NEW YORK — The dollar rose sharply against the yen Monday after the Bank of Japan weakened its currency to help Japanese exporters.
The Bank of Japan says it sold yen and bought dollars during Tokyo trading Monday in order to pull the yen down from a post-World War II high against the dollar. The strong yen was hurting Japanese exporters by making their goods more expensive for overseas customers.
Traders have been buying yen because it is seen as a safe place to store cash during times of global turmoil. Its biggest rivals, the euro and the U.S. dollar, have been less stable in recent months because of the European debt crisis and the uncertain U.S. economy.
In afternoon trading Monday, the dollar jumped to 77.98 yen from 75.75 late Friday.
Meanwhile, concerns about Italy escalated after the yield on the country's 10-year bond rose above 6 percent. That indicated investors' confidence in the country's financial prospects is declining.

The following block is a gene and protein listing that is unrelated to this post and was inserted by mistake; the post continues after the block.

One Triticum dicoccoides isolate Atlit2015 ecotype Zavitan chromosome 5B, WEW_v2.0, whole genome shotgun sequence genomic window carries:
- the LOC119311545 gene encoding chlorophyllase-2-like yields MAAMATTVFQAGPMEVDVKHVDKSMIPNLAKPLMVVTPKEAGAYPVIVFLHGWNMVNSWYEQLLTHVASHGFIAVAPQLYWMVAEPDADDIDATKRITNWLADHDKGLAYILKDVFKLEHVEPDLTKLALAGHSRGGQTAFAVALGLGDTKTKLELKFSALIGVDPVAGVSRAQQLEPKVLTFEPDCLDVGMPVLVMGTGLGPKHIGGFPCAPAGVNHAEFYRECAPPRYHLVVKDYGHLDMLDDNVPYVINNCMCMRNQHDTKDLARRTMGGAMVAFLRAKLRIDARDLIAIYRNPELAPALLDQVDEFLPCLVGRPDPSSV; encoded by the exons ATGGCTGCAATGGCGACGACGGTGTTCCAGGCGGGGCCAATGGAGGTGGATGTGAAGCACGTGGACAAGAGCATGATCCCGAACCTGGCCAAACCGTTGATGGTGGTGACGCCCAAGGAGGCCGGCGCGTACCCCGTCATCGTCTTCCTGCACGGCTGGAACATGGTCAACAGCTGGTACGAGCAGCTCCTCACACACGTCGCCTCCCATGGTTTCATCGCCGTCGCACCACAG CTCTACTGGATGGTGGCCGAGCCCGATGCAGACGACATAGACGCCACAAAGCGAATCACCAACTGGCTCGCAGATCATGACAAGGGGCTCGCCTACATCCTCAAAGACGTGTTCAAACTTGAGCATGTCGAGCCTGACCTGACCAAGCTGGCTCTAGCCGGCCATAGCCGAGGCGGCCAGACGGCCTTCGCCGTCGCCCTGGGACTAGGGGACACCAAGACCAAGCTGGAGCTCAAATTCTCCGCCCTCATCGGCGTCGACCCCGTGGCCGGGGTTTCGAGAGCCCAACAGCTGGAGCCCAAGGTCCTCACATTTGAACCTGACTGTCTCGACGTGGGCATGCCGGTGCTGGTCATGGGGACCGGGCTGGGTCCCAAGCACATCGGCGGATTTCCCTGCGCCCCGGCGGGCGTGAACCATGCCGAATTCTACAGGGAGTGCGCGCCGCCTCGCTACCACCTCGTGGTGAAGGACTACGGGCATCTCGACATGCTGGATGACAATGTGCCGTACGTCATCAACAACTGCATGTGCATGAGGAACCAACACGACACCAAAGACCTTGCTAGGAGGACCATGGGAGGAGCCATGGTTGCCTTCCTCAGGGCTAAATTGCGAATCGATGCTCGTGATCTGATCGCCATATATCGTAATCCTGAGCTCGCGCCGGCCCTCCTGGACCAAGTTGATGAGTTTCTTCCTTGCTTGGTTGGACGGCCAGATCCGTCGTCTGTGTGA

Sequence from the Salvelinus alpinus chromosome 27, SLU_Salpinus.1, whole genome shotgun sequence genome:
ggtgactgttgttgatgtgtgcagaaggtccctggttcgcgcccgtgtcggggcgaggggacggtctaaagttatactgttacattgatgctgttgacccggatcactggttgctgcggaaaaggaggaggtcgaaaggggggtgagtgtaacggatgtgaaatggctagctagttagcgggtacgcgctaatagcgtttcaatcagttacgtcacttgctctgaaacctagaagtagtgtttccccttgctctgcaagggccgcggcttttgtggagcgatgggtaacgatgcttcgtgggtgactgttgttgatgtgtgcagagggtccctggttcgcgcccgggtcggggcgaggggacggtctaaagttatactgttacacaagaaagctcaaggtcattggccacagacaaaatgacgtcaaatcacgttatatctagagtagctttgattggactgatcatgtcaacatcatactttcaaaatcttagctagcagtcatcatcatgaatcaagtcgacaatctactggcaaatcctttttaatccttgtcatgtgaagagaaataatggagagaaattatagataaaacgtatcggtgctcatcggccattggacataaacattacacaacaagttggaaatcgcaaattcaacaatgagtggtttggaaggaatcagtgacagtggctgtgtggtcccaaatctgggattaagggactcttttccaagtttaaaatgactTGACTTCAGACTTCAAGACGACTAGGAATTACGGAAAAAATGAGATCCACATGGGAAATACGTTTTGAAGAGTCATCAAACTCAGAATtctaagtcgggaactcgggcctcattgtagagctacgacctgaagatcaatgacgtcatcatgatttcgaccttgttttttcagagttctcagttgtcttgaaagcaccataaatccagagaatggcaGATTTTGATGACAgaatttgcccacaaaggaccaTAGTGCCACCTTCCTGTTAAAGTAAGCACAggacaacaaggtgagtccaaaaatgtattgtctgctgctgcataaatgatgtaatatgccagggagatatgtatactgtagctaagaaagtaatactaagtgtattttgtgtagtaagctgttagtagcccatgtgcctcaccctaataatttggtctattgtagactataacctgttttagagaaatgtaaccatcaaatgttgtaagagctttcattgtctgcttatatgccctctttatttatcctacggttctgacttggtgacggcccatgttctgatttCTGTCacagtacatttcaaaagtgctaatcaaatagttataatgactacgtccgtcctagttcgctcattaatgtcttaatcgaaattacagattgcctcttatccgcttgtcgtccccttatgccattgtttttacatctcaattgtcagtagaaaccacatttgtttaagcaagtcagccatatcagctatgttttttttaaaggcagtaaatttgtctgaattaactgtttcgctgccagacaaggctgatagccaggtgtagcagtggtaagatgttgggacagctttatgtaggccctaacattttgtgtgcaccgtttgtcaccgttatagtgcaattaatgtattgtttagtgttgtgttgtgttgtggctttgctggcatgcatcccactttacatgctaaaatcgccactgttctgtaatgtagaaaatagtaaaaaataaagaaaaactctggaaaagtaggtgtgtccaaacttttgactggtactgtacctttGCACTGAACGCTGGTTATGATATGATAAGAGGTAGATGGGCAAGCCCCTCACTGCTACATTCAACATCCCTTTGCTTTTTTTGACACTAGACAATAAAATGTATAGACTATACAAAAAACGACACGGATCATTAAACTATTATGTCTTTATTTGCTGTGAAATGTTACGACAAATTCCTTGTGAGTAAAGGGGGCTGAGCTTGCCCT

The euro fell to $1.3925 from $1.4153. The euro is down 2.3 percent since reaching a seven-week high of $1.4246 Thursday after European leaders reached a deal on a plan to help the region contain its debt crisis.
The Bank of Japan intervention also sent the dollar higher against most other currencies. The dollar rose to 0.8736 Swiss franc from 0.8621 Swiss franc and to 99.60 Canadian cents from 99.34 Canadian cents.
The U.S. dollar was also trading higher against the Australian, New Zealand and Hong Kong dollar, and against currencies in Latin America.
The British pound rose to $1.6130 from $1.6119.